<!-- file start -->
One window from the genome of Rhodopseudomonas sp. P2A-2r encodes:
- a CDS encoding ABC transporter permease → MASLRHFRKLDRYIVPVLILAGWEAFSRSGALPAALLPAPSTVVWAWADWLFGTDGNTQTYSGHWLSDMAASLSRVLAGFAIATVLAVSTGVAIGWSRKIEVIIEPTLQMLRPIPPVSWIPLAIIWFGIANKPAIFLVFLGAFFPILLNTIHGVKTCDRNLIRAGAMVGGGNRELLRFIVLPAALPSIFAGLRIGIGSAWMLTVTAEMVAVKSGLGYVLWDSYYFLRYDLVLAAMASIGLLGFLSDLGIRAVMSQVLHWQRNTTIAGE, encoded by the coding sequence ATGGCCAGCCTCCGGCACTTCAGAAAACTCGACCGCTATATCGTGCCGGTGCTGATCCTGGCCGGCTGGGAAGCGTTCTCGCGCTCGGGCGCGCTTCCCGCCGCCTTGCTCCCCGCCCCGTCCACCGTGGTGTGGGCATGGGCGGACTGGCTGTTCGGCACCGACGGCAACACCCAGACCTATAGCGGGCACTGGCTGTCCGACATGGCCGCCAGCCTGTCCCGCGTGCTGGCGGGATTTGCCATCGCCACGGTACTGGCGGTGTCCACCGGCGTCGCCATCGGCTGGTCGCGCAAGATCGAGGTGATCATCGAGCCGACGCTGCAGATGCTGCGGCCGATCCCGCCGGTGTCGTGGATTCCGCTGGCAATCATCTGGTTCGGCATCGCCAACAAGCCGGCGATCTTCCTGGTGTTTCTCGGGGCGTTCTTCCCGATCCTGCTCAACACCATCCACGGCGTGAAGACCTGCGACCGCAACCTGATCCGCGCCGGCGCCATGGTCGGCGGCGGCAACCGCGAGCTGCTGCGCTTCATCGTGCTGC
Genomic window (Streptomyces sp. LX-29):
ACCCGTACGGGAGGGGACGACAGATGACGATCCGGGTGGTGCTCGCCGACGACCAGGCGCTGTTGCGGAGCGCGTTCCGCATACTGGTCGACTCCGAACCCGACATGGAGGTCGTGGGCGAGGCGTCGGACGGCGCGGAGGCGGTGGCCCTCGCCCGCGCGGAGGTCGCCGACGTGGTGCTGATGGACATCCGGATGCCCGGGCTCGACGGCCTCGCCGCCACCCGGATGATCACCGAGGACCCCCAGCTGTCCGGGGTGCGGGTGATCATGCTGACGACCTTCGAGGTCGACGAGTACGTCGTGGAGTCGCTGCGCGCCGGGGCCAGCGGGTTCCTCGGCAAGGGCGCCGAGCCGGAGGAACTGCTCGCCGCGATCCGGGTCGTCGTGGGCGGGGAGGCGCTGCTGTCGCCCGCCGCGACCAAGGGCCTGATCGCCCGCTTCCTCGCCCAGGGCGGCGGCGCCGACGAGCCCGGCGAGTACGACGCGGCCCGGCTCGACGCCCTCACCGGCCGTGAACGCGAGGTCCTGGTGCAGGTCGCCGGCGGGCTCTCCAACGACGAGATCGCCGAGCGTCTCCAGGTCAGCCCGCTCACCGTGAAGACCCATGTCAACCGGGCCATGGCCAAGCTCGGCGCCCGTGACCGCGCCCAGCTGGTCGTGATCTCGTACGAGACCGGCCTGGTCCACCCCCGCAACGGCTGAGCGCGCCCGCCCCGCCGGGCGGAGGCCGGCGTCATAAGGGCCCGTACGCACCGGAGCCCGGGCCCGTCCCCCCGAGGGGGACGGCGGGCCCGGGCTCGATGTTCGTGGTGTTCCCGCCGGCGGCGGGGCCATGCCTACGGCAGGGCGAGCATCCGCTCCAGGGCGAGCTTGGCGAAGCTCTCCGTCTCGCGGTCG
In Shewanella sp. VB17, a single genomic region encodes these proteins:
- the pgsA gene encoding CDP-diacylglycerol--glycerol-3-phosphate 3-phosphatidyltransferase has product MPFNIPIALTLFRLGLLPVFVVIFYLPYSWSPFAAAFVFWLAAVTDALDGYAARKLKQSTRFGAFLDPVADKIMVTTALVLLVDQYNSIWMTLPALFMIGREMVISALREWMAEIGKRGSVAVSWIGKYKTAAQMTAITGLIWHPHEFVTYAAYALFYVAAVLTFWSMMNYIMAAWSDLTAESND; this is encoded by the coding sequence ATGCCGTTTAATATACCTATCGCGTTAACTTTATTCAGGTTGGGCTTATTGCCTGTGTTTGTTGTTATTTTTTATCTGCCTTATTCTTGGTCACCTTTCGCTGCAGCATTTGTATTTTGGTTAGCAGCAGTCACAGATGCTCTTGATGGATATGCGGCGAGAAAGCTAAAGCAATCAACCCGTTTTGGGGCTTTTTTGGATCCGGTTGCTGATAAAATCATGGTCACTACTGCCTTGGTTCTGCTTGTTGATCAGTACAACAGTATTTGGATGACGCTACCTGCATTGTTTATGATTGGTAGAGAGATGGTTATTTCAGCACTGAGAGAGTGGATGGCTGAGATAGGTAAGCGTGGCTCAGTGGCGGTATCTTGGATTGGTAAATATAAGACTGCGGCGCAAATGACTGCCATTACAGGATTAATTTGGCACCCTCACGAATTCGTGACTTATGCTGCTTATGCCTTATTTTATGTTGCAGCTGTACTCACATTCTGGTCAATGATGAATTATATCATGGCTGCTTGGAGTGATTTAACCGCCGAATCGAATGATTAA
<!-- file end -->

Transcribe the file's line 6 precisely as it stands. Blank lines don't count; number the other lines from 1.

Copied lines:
- the pgsA gene encoding CDP-diacylglycerol--glycerol-3-phosphate 3-phosphatidyltransferase has product MPFNIPIALTLFRLGLLPVFVVIFYLPYSWSPFAAAFVFWLAAVTDALDGYAARKLKQSTRFGAFLDPVADKIMVTTALVLLVDQYNSIWMTLPALFMIGREMVISALREWMAEIGKRGSVAVSWIGKYKTAAQMTAITGLIWHPHEFVTYAAYALFYVAAVLTFWSMMNYIMAAWSDLTAESND; this is encoded by the coding sequence ATGCCGTTTAATATACCTATCGCGTTAACTTTATTCAGGTTGGGCTTATTGCCTGTGTTTGTTGTTATTTTTTATCTGCCTTATTCTTGGTCACCTTTCGCTGCAGCATTTGTATTTTGGTTAGCAGCAGTCACAGATGCTCTTGATGGATATGCGGCGAGAAAGCTAAAGCAATCAACCCGTTTTGGGGCTTTTTTGGATCCGGTTGCTGATAAAATCATGGTCACTACTGCCTTGGTTCTGCTTGTTGATCAGTACAACAGTATTTGGATGACGCTACCTGCATTGTTTATGATTGGTAGAGAGATGGTTATTTCAGCACTGAGAGAGTGGATGGCTGAGATAGGTAAGCGTGGCTCAGTGGCGGTATCTTGGATTGGTAAATATAAGACTGCGGCGCAAATGACTGCCATTACAGGATTAATTTGGCACCCTCACGAATTCGTGACTTATGCTGCTTATGCCTTATTTTATGTTGCAGCTGTACTCACATTCTGGTCAATGATGAATTATATCATGGCTGCTTGGAGTGATTTAACCGCCGAATCGAATGATTAA